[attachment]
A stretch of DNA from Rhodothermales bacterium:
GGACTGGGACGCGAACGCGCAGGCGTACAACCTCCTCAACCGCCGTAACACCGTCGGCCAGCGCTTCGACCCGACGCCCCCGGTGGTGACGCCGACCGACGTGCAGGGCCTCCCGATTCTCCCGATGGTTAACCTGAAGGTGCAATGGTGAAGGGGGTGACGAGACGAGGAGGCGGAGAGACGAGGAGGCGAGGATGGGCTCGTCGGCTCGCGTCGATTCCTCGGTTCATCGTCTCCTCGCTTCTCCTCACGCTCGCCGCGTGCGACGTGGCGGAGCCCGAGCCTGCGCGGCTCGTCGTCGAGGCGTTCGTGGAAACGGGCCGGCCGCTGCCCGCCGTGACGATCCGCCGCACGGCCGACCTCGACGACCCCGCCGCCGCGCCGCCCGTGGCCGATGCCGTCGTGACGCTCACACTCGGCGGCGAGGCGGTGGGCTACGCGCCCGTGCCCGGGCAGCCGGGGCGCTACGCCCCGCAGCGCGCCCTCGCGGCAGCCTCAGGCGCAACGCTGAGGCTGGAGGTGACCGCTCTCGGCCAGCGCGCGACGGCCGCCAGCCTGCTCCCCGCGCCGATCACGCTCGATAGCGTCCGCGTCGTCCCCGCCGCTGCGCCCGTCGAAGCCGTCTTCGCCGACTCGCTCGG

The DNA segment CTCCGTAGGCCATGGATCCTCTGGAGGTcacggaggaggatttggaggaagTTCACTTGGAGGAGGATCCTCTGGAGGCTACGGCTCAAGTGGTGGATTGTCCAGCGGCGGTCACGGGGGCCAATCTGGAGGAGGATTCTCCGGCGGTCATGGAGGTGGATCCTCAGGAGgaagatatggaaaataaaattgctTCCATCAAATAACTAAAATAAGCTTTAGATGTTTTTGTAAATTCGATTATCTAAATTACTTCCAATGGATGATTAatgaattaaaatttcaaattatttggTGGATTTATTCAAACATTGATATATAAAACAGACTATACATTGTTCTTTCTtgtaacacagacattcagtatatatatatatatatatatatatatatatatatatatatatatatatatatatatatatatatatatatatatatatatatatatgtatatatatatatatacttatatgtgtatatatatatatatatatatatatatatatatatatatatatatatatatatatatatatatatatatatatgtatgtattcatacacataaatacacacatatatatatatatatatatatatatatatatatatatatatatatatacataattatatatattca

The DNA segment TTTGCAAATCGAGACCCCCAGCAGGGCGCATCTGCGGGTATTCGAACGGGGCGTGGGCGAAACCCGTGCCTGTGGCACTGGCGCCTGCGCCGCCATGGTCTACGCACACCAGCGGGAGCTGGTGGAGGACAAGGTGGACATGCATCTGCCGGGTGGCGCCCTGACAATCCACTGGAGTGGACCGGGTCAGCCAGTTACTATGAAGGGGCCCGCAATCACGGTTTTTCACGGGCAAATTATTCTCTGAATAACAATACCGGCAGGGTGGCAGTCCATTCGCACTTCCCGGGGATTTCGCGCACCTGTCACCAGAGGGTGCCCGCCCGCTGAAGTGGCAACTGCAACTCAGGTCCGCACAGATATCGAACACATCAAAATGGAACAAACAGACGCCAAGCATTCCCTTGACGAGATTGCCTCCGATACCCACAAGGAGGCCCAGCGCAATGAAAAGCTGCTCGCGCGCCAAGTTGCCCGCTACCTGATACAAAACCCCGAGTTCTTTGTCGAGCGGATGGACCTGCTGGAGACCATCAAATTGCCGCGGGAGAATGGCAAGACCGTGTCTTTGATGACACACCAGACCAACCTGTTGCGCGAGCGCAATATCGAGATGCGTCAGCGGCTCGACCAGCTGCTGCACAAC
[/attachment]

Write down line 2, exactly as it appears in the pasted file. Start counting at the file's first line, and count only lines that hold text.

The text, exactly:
GGACTGGGACGCGAACGCGCAGGCGTACAACCTCCTCAACCGCCGTAACACCGTCGGCCAGCGCTTCGACCCGACGCCCCCGGTGGTGACGCCGACCGACGTGCAGGGCCTCCCGATTCTCCCGATGGTTAACCTGAAGGTGCAATGGTGAAGGGGGTGACGAGACGAGGAGGCGGAGAGACGAGGAGGCGAGGATGGGCTCGTCGGCTCGCGTCGATTCCTCGGTTCATCGTCTCCTCGCTTCTCCTCACGCTCGCCGCGTGCGACGTGGCGGAGCCCGAGCCTGCGCGGCTCGTCGTCGAGGCGTTCGTGGAAACGGGCCGGCCGCTGCCCGCCGTGACGATCCGCCGCACGGCCGACCTCGACGACCCCGCCGCCGCGCCGCCCGTGGCCGATGCCGTCGTGACGCTCACACTCGGCGGCGAGGCGGTGGGCTACGCGCCCGTGCCCGGGCAGCCGGGGCGCTACGCCCCGCAGCGCGCCCTCGCGGCAGCCTCAGGCGCAACGCTGAGGCTGGAGGTGACCGCTCTCGGCCAGCGCGCGACGGCCGCCAGCCTGCTCCCCGCGCCGATCACGCTCGATAGCGTCCGCGTCGTCCCCGCCGCTGCGCCCGTCGAAGCCGTCTTCGCCGACTCGCTCGG